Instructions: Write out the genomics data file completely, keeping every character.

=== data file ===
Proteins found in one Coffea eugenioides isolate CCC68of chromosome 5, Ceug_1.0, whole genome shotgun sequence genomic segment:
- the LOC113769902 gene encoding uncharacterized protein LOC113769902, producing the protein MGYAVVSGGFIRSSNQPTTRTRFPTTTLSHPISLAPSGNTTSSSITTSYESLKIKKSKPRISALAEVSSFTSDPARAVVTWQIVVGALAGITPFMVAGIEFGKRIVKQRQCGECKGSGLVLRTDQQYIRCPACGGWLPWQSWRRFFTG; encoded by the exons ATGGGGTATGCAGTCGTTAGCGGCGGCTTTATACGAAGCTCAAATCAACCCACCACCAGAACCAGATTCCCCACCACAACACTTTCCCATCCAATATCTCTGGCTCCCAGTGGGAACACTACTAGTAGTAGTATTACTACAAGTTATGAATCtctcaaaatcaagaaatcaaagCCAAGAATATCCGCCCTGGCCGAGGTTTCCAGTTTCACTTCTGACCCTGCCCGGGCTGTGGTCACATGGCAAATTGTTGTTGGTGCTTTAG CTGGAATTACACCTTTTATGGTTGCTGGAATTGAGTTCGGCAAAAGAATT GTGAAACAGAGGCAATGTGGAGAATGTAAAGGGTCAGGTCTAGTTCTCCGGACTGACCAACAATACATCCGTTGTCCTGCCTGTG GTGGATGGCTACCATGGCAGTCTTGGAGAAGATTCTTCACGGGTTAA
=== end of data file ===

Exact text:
Proteins found in one Coffea eugenioides isolate CCC68of chromosome 5, Ceug_1.0, whole genome shotgun sequence genomic segment:
- the LOC113769902 gene encoding uncharacterized protein LOC113769902, producing the protein MGYAVVSGGFIRSSNQPTTRTRFPTTTLSHPISLAPSGNTTSSSITTSYESLKIKKSKPRISALAEVSSFTSDPARAVVTWQIVVGALAGITPFMVAGIEFGKRIVKQRQCGECKGSGLVLRTDQQYIRCPACGGWLPWQSWRRFFTG; encoded by the exons ATGGGGTATGCAGTCGTTAGCGGCGGCTTTATACGAAGCTCAAATCAACCCACCACCAGAACCAGATTCCCCACCACAACACTTTCCCATCCAATATCTCTGGCTCCCAGTGGGAACACTACTAGTAGTAGTATTACTACAAGTTATGAATCtctcaaaatcaagaaatcaaagCCAAGAATATCCGCCCTGGCCGAGGTTTCCAGTTTCACTTCTGACCCTGCCCGGGCTGTGGTCACATGGCAAATTGTTGTTGGTGCTTTAG CTGGAATTACACCTTTTATGGTTGCTGGAATTGAGTTCGGCAAAAGAATT GTGAAACAGAGGCAATGTGGAGAATGTAAAGGGTCAGGTCTAGTTCTCCGGACTGACCAACAATACATCCGTTGTCCTGCCTGTG GTGGATGGCTACCATGGCAGTCTTGGAGAAGATTCTTCACGGGTTAA